Right to Vote


President Franklin Roosevelt once said, “Nobody will ever deprive the American people of the right to vote except the American people themselves and the only way they could do this is by not voting.” What is an American’s greatest right? Some may claim freedom of speech, others, the right to a speedy and fair trial, but the Founders made it clear what right they valued most. The Declaration of Independence states that “Governments are instituted among Men, deriving their just powers from the consent of the governed,” and one of the rallying cries for the Revolutionary War was “No Taxation without representation.” The Founders viewed the right to vote as the most critical aspect of a republic.

However, according to the United States Election Project, only 60 percent of Americans vote during presidential election years and even fewer in midterms. College students voted even less, with under 50 percent of students voting in the 2016 election, according to the Institute for Democracy and Higher Learning. But why is voting so important? Does it even matter? Voting is not only a right, but it is also a duty, and contrary to public opinion, every vote does matter.

One example of this fact comes from the U.S. House of Representatives race in Buffalo in 1910, where one vote decided the outcome of the election. If two of Charles B. Smith’s supporters had stayed home, he would have lost the election.

A second, and significantly more important example, comes from the impeachment trial of Andrew Johnson. Three years after the assassination of Abraham Lincoln and the end of the Civil War, the Radical Reconstructionist had gained control of Congress and wanted to bring “justice” to the South. The only thing standing in their way was Andrew Johnson, the president at the time. Johnson had been a fierce critic and opponent of the Reconstructionist policies and wanted to remove Edwin M. Stanton, the current Secretary of War and a member for the Reconstructionists, from office.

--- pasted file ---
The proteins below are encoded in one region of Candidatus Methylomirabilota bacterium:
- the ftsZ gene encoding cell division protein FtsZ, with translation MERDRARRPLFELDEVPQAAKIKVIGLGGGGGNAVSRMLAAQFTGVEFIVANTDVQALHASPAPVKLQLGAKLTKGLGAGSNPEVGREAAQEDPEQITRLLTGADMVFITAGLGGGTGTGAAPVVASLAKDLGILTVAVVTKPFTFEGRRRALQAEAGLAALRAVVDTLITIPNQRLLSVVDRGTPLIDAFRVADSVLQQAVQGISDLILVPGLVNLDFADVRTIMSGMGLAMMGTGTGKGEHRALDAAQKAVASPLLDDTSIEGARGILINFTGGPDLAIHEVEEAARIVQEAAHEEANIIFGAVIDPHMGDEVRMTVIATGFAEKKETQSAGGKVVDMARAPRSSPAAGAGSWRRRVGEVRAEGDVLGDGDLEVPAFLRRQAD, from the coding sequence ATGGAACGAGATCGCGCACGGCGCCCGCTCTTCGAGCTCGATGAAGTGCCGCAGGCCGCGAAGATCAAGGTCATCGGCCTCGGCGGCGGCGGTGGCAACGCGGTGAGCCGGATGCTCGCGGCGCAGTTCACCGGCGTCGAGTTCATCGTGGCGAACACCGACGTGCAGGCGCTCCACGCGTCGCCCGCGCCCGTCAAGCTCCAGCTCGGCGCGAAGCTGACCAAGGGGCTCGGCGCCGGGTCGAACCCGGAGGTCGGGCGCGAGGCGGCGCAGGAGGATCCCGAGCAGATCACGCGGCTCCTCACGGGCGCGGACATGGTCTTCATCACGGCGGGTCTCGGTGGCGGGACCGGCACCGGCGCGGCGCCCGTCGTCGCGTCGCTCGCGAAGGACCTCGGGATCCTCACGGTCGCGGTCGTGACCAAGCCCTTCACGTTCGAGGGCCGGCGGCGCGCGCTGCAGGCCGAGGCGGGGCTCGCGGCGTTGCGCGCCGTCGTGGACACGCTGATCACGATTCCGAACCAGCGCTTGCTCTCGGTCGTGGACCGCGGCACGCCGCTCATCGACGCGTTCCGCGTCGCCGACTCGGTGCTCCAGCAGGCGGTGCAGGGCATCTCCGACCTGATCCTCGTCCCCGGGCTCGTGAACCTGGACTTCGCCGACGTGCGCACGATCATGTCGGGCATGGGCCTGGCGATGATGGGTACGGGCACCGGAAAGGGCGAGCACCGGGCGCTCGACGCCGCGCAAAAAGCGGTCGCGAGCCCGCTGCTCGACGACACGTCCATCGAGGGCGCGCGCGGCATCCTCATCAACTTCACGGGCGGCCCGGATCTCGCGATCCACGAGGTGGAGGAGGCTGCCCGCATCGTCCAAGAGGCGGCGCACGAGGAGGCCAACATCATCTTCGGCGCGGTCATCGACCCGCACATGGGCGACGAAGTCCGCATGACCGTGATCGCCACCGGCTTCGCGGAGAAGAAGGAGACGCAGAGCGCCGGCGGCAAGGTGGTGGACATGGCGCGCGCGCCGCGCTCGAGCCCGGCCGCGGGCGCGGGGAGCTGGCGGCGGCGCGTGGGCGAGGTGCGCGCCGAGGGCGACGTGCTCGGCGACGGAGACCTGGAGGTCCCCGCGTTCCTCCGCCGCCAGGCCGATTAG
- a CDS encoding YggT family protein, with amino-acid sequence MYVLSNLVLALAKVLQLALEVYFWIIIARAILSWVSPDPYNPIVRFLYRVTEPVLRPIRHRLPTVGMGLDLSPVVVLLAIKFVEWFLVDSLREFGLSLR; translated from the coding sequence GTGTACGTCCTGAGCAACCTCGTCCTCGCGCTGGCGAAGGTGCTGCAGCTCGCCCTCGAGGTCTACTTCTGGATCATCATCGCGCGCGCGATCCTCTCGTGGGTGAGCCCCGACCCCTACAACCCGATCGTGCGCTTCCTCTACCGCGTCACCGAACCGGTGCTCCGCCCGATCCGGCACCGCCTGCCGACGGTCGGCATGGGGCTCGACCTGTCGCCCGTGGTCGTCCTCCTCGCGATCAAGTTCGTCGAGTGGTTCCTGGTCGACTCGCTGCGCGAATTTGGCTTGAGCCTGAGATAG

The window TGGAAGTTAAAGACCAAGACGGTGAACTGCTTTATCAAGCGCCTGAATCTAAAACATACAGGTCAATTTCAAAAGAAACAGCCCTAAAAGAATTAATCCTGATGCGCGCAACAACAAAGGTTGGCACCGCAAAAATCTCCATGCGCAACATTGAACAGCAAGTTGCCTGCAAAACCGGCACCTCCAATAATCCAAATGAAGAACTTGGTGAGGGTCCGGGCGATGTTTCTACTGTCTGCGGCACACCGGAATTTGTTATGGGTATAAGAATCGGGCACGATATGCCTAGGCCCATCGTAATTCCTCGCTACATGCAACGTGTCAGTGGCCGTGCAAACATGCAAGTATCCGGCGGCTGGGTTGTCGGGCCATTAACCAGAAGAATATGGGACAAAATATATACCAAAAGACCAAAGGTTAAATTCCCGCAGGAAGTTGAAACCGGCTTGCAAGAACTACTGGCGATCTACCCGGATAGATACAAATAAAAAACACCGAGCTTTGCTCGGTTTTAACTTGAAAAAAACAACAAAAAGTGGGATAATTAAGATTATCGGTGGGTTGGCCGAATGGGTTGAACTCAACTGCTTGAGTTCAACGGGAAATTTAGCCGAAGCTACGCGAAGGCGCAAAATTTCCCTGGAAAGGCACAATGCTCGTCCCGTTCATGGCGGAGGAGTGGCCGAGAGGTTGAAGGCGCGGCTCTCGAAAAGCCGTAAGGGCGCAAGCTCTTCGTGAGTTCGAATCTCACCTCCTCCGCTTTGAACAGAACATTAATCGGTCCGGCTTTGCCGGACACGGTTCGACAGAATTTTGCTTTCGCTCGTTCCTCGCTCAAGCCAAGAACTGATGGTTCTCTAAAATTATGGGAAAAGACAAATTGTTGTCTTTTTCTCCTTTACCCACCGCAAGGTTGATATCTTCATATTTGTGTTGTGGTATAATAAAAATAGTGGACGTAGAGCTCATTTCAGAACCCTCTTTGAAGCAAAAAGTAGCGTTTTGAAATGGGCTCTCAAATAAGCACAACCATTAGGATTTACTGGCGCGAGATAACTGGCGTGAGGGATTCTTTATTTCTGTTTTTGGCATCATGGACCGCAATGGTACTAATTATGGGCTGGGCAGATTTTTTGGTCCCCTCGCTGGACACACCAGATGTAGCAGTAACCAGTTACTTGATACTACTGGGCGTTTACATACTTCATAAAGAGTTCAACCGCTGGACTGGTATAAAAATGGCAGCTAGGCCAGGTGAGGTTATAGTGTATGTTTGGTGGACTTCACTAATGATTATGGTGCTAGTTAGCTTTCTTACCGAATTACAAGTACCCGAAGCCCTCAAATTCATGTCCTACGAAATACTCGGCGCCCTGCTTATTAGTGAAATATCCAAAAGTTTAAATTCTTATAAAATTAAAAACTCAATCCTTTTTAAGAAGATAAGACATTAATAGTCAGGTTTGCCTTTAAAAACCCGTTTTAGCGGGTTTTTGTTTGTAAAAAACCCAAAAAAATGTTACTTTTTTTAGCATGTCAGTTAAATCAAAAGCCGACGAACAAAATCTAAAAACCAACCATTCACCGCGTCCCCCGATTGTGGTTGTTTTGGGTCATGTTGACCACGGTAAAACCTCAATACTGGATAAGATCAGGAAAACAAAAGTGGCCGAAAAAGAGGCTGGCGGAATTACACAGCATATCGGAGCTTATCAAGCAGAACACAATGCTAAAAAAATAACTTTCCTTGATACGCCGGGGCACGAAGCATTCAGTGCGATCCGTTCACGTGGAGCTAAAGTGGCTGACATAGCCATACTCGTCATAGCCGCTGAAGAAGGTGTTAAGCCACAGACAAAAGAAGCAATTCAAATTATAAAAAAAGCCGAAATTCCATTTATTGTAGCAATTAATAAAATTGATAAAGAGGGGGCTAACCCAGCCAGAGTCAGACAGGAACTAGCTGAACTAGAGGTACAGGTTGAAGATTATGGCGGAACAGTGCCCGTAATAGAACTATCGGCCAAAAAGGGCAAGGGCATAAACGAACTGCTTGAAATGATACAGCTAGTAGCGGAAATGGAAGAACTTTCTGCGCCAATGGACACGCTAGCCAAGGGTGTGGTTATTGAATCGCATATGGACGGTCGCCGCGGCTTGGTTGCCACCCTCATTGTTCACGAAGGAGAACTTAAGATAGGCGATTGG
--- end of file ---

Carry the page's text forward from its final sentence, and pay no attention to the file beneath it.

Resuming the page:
Anticipating this, Congress passed the Tenure of Office Bill which prevented the president from removing certain cabinet members from office without the Senate's approval. Johnson fired Stanton anyways, and soon after, the House impeached Johnson, sending the president’s removal trial to the Senate. When it came time to vote on removal, the Senate missed the two-thirds requirement by one vote. Had the Republicans been successful and appointed a president who agreed with them, the South would have been set back decades, if not centuries. Though one-vote decisions like these are rare, votes often come down to thousands if not hundreds of votes. Look no farther than the 2016 presidential elections.

Voting seems so normal in our society that we don’t even take the time to realize how special it is. Before America, voting was rare, if not impossible, especially for women and minority groups. Our ability to vote freely today is something our ancestors thought they would never see, and were willing to die for. If they could see our ambivalence towards voting today, it would make them turn over in their graves. We need to remember voting for what it is, an act that over 25,000 men died for and many continue to serve to protect.

When the founders created our country, they assigned only one job to the people: to protect liberty. As Thomas Jefferson once said, “The price of freedom is eternal vigilance.”

Our greatest form of influence is through our vote, as John Jay eloquently puts it, “Providence has given to our people the choice of their rulers, and it is the duty, as well as the privilege and interest of our Christian nation, to select and prefer Christians for their rulers.” If we choose to ignore this responsibility, the outcome is clear. And as Roosevelt said, “if we don’t exercise our freedom, we’ll lose it.”